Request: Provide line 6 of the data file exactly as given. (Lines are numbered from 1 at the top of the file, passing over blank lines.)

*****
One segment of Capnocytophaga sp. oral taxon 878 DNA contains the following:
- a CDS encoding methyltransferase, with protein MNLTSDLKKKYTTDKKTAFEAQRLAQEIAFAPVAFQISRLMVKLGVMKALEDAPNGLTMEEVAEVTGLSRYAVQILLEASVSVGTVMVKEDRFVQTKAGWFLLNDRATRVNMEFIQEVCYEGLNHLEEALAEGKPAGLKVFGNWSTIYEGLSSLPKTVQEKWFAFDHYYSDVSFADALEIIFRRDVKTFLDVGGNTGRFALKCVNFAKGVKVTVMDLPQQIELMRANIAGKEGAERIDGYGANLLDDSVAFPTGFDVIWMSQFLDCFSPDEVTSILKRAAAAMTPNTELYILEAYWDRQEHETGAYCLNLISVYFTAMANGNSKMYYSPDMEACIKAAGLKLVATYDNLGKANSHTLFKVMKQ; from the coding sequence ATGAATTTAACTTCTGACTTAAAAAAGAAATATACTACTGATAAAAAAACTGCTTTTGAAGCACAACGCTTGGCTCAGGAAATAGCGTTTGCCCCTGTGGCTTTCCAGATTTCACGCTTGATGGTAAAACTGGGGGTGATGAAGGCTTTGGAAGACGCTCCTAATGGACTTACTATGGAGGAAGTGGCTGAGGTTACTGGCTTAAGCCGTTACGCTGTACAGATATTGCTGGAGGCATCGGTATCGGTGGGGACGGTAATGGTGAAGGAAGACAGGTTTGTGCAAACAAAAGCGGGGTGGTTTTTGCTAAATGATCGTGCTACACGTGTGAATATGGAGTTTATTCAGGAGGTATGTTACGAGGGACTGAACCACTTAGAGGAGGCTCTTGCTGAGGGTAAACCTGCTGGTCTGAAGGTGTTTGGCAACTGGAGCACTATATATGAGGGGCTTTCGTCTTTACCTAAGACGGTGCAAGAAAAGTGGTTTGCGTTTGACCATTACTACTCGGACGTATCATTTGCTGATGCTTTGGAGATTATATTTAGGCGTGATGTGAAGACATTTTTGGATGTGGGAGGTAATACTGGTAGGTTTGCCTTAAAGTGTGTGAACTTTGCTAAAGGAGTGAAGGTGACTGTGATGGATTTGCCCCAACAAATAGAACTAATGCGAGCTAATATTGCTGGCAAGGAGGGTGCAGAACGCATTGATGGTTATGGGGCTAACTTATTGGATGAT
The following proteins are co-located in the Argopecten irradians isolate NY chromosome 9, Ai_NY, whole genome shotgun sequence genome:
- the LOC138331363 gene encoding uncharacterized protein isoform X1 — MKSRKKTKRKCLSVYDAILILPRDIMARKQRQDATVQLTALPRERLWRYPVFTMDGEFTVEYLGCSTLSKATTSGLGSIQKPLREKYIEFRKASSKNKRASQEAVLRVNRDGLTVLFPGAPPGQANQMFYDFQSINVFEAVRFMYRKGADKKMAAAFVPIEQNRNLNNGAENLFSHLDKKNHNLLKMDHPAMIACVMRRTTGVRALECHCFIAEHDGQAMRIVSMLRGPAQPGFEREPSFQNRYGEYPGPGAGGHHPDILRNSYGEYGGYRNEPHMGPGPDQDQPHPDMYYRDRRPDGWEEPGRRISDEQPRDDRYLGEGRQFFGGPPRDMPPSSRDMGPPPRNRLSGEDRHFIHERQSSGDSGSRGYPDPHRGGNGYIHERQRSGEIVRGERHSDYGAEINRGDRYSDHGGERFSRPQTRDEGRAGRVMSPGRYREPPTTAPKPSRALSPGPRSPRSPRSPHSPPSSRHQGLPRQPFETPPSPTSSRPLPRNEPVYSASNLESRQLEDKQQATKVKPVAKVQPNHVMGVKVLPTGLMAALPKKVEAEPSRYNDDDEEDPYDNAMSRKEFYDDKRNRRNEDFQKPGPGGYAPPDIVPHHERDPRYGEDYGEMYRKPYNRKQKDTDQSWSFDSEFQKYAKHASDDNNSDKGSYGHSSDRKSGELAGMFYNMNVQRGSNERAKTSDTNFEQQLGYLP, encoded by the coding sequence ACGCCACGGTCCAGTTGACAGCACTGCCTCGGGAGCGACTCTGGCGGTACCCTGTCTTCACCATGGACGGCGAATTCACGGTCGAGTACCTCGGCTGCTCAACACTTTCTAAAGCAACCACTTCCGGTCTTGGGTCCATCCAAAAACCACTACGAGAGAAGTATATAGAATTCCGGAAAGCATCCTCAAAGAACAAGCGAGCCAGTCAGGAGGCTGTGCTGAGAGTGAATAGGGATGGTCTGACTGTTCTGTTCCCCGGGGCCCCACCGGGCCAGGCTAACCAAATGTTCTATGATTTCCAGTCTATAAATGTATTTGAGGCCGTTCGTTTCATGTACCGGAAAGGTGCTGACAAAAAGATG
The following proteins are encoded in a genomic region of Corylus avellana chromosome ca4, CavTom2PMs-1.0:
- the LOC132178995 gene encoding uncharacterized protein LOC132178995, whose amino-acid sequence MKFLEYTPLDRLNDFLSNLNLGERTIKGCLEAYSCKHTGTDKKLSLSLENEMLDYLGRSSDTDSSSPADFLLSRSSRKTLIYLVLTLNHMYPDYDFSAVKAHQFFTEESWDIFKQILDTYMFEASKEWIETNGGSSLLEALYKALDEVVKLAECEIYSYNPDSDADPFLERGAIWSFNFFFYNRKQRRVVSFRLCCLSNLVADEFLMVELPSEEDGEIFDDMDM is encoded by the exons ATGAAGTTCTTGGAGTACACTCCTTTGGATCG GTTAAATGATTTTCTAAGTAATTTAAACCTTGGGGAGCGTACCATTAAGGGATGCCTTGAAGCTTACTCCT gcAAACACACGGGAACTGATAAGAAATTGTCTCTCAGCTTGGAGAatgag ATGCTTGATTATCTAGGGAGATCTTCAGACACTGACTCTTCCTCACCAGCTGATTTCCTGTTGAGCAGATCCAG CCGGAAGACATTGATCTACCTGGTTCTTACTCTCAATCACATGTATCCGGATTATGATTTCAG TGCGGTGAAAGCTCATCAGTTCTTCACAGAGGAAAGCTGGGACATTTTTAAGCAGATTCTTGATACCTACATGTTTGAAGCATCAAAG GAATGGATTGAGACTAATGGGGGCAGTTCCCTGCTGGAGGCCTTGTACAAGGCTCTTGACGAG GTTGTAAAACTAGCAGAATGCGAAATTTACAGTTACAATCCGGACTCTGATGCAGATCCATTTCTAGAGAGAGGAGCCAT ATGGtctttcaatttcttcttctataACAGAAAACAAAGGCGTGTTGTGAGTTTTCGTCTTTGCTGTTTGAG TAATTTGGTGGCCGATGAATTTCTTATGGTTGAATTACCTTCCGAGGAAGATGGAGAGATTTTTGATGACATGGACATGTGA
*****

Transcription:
- the LOC132178995 gene encoding uncharacterized protein LOC132178995, whose amino-acid sequence MKFLEYTPLDRLNDFLSNLNLGERTIKGCLEAYSCKHTGTDKKLSLSLENEMLDYLGRSSDTDSSSPADFLLSRSSRKTLIYLVLTLNHMYPDYDFSAVKAHQFFTEESWDIFKQILDTYMFEASKEWIETNGGSSLLEALYKALDEVVKLAECEIYSYNPDSDADPFLERGAIWSFNFFFYNRKQRRVVSFRLCCLSNLVADEFLMVELPSEEDGEIFDDMDM is encoded by the exons ATGAAGTTCTTGGAGTACACTCCTTTGGATCG GTTAAATGATTTTCTAAGTAATTTAAACCTTGGGGAGCGTACCATTAAGGGATGCCTTGAAGCTTACTCCT gcAAACACACGGGAACTGATAAGAAATTGTCTCTCAGCTTGGAGAatgag ATGCTTGATTATCTAGGGAGATCTTCAGACACTGACTCTTCCTCACCAGCTGATTTCCTGTTGAGCAGATCCAG CCGGAAGACATTGATCTACCTGGTTCTTACTCTCAATCACATGTATCCGGATTATGATTTCAG TGCGGTGAAAGCTCATCAGTTCTTCACAGAGGAAAGCTGGGACATTTTTAAGCAGATTCTTGATACCTACATGTTTGAAGCATCAAAG GAATGGATTGAGACTAATGGGGGCAGTTCCCTGCTGGAGGCCTTGTACAAGGCTCTTGACGAG GTTGTAAAACTAGCAGAATGCGAAATTTACAGTTACAATCCGGACTCTGATGCAGATCCATTTCTAGAGAGAGGAGCCAT ATGGtctttcaatttcttcttctataACAGAAAACAAAGGCGTGTTGTGAGTTTTCGTCTTTGCTGTTTGAG TAATTTGGTGGCCGATGAATTTCTTATGGTTGAATTACCTTCCGAGGAAGATGGAGAGATTTTTGATGACATGGACATGTGA